Dissecting aneurysms of the posterior inferior cerebellar artery: Retrospective evaluation of management and extended follow-up review in 6 patients

National Brain Aneurysm Center, St. Joseph's Hospital, St. Paul, Minnesota 55416, USA.
Journal of Neurosurgery (Impact Factor: 3.74). 08/2008; 109(1):23-7. DOI: 10.3171/JNS/2008/109/7/0023
Source: PubMed


The authors report the management protocol and successful outcomes in 6 patients with dissecting aneurysms of the posterior inferior cerebellar artery (PICA).
Medical records and neuroimaging studies of 6 patients who underwent surgical treatment of dissecting PICA aneurysms were reviewed. The mean follow-up duration was 1.8 years. No patient was lost to follow-up review.
Four patients presented with acute subarachnoid hemorrhage and 2 with PICA ischemia. All patients underwent surgery, which entailed proximal occlusion with distal revascularization in 3 cases and circumferential wrap/clip reconstruction in 3 cases. The revascularization techniques used were occipital artery-PICA bypass and PICA-PICA anastomosis. Delayed follow-up angiography was performed in all cases. In patients treated with proximal occlusion, delayed angiography showed minimal retrograde opacification of the dissected segments. The 3 patients treated with wrap/clip reconstruction showed unexpectedly significant normalization of their lesions on angiographic studies. Outcome was good in all cases.
Dissecting PICA aneurysms are rare lesions with an apparent propensity for bleeding. Individualized management including distal revascularization with PICA sacrifice or circumferential wrap/clip reconstruction to reinforce the dissected segment produced good outcomes. Patients treated with aneurysm wrapping may show dramatic angiographic improvement of the dissected segment.

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    • "When possible, preservation of the parent artery is preferred to mitigate the risk of brainstem infarction by preserving flow through proximal perforators. When proximal occlusion or trapping are used, we have advocated for the use of combined distal revascularization techniques to prevent permanent ischemic damage of the brainstem and cerebellar hemisphere due to unpredictable collateral supply.[911] "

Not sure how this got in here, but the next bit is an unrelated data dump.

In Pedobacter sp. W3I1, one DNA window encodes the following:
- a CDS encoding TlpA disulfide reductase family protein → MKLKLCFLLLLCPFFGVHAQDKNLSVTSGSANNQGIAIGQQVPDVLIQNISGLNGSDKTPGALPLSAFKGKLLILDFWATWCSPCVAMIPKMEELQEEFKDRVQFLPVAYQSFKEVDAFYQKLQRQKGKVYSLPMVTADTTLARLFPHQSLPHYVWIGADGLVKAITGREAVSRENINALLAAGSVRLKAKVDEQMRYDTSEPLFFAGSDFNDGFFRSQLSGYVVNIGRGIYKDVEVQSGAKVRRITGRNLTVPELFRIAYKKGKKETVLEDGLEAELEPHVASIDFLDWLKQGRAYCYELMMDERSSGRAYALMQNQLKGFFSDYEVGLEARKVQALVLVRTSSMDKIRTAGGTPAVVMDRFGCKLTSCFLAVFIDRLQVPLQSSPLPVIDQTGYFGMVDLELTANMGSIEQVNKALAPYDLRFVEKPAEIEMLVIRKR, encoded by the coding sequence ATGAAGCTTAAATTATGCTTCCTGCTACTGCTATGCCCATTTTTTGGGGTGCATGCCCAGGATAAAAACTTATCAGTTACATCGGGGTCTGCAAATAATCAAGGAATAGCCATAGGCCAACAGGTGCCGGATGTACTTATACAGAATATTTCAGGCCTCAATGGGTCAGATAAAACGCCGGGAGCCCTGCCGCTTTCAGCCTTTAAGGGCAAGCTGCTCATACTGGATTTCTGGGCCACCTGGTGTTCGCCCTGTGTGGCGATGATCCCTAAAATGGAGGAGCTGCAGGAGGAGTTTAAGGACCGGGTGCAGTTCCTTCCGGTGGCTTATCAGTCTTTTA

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    ABSTRACT: Only a limited number of dissecting aneurysms of the peripheral cerebellar arteries have been previously described, and very few of these cases involve the superior cerebellar artery (SCA). Due to the rarity of these lesions, there is little consensus regarding prognosis and management. We describe our experience with two cases of complex peripheral SCA dissecting aneurysms and review the existing literature on this fascinating entity. Two patients, both with SCA dissecting aneurysms not amenable to endovascular treatment underwent microsurgical clipping, one with the associated removal of a tentorial meningioma. In each procedure a combined subtemporal, presigmoidal approach was performed. Surgical clips were utilized to reconstruct the aneurysms, and both patients were discharged without complication. Surgical management of complex distal SCA fusiform aneurysm is challenging and options include wrap/clip reconstruction, proximal occlusion, trapping, and distal outflow occlusion. When possible, preservation of the parent artery is preferred to mitigate the risk of brainstem infarction. If proximal occlusion or trapping are employed, we have advocated for the use of combined distal revascularization techniques to prevent permanent ischemic damage of the brainstem and cerebellar hemisphere. Peripherally dissecting aneurysm of the SCA is an uncommon entity. Management of these lesions is best handled by an experienced neuro-endovascular team combined with a neurovascular surgeon skilled in skull base approaches.
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